Does it really matter if many species go extinct? The world would certainly be a less interesting place with less biodiversity, but would it affect us?
A diversity of species increases the ability of ecosystems to do things like hold soils together, maintain soil fertility, deliver clean water to streams and rivers, cycle nutrients, pollinate plants (including crops), and buffer against pests and diseases—these are sometimes called ‘ecosystem functions’ or ‘ecosystem services’. A loss of species could reduce this ability, particularly if environmental conditions are changing rapidly at the same time. It is possible that as the climate changes and as species are eliminated from an area we will see a change in some ecosystem functions; this could mean more land degradation, changes in agricultural productivity and a reduction in the quality of water delivered to human populations.
Adapting to change
The Earth will continue to warm for some time even if greenhouse gas emissions are somehow instantly curbed. Some species, primarily microorganisms and invertebrates with short generation times, might be able to adapt to changing conditions or evolve in response to climate change. But for many, especially those that are already rare and inhabit limited climatic envelopes, global warming could pose an insurmountable challenge.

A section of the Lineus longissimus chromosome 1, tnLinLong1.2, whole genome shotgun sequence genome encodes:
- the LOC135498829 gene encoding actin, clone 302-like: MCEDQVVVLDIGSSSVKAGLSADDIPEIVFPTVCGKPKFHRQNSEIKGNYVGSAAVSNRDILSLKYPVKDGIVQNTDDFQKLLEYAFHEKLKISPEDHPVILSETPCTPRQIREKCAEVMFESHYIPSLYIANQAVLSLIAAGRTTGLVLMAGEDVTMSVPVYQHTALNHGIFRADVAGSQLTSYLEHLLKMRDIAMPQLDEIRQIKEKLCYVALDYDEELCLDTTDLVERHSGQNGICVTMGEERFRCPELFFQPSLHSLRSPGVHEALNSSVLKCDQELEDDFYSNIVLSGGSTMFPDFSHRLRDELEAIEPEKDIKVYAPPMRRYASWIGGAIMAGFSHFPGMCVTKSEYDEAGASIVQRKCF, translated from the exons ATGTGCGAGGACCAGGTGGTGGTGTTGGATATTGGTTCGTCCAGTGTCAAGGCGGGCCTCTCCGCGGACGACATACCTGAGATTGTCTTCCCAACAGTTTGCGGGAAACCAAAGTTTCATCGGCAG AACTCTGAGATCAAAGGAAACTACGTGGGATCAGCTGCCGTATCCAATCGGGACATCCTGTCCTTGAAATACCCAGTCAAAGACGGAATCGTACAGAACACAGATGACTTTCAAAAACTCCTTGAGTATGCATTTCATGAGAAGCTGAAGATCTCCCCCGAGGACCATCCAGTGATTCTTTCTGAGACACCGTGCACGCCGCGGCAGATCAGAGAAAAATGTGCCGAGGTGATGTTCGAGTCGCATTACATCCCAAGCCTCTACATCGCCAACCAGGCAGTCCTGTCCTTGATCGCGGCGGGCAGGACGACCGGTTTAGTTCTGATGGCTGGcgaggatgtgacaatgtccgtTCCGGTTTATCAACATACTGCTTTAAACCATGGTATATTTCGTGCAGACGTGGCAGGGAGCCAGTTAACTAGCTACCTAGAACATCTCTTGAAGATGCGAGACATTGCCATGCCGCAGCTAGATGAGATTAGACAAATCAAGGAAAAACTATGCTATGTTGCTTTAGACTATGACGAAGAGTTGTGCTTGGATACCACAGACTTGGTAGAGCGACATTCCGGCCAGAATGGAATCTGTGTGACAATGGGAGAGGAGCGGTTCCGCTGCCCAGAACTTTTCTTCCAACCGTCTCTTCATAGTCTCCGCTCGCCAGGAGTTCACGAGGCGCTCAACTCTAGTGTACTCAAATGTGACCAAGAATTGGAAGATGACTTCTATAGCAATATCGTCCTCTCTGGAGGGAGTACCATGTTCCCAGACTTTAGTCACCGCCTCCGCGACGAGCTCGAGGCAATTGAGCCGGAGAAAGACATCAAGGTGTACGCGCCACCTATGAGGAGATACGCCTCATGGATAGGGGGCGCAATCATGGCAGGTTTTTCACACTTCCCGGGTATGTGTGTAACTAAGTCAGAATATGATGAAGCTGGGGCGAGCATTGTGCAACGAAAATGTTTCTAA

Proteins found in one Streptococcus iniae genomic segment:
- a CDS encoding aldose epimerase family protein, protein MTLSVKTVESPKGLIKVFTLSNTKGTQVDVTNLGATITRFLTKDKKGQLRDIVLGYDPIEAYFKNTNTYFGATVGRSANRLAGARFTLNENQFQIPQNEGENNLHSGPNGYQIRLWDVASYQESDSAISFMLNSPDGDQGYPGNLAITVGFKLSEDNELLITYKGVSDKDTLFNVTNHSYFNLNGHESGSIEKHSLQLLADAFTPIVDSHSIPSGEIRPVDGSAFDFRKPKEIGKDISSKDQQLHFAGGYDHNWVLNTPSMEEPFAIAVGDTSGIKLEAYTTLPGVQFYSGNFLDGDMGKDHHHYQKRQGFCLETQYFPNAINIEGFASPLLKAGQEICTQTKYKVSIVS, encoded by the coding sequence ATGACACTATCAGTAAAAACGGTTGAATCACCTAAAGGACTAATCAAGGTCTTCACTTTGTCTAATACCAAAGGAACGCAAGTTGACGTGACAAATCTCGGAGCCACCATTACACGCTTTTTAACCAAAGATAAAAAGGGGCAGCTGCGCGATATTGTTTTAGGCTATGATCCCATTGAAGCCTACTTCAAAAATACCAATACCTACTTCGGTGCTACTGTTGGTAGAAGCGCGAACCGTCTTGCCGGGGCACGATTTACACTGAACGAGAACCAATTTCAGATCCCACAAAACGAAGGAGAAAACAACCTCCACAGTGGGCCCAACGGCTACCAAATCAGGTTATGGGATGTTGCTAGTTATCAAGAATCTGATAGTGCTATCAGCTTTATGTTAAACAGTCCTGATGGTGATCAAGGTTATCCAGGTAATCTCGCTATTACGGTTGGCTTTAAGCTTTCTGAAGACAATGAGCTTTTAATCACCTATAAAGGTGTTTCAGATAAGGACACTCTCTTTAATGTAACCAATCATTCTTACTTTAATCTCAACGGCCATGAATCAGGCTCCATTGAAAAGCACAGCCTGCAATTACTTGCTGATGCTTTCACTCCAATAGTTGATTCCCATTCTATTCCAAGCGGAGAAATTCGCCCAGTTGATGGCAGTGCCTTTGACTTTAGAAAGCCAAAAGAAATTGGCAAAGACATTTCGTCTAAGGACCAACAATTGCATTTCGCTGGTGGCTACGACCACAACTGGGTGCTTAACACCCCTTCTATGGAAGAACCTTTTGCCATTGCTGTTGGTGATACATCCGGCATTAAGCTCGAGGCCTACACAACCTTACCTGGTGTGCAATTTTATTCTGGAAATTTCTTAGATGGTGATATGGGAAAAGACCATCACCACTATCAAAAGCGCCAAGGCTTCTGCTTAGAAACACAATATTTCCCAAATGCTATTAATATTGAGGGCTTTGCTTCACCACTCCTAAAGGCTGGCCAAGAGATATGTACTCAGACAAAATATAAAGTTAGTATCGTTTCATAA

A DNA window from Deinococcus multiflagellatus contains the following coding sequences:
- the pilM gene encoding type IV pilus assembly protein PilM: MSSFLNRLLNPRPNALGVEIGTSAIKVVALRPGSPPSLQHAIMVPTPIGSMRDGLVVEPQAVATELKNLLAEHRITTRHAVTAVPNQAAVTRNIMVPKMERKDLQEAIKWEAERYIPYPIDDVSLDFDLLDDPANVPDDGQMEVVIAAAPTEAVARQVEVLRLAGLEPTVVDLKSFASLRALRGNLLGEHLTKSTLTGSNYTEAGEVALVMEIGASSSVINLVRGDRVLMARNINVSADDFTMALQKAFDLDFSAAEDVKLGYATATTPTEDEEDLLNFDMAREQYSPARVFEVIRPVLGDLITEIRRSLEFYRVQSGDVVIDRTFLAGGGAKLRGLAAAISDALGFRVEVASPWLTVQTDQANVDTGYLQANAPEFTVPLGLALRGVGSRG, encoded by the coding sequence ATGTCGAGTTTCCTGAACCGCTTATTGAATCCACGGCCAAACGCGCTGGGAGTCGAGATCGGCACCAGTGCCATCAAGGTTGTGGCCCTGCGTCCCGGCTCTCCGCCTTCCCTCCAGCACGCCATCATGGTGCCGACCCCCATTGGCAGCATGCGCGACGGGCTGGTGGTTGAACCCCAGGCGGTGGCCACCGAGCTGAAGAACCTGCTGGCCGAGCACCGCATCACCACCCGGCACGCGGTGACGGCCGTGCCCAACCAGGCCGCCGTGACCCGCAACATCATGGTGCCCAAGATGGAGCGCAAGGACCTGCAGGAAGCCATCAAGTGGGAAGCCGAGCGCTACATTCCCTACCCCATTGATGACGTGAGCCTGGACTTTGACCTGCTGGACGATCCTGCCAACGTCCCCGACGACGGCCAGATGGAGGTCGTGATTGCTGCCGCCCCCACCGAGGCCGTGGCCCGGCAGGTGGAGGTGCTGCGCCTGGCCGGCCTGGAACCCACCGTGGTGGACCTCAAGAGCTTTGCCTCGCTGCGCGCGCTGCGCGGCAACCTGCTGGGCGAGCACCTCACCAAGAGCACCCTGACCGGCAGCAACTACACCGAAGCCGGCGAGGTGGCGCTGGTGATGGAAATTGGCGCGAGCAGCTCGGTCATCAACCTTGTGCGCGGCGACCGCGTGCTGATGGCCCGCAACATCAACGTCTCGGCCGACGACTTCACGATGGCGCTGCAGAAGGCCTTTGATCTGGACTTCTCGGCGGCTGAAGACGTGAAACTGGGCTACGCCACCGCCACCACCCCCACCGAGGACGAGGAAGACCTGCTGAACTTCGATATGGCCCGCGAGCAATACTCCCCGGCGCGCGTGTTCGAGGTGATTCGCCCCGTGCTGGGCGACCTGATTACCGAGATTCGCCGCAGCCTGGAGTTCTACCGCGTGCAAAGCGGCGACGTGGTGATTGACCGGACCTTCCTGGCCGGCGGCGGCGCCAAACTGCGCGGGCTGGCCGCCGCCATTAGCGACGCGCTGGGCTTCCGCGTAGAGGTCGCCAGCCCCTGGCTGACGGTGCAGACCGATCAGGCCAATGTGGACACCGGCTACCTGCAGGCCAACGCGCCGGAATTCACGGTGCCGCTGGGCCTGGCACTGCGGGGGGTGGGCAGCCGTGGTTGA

In Australia, action plans have been prepared for a number of endangered species that try to address the possible impacts of global warming. For example, the recovery plan for the mountain pygmy possum prepared by the NSW National Parks and Wildlife Service includes the development of a model to illustrate habitat suitability under current snow conditions and to identify key refugia for the possum under the predicted impacts of climate change. The action plan prepared by the government of the Australian Capital Territory for the northern corroboree frog includes a commitment to a coordinated research program on the actual and potential effects of global warming on the species.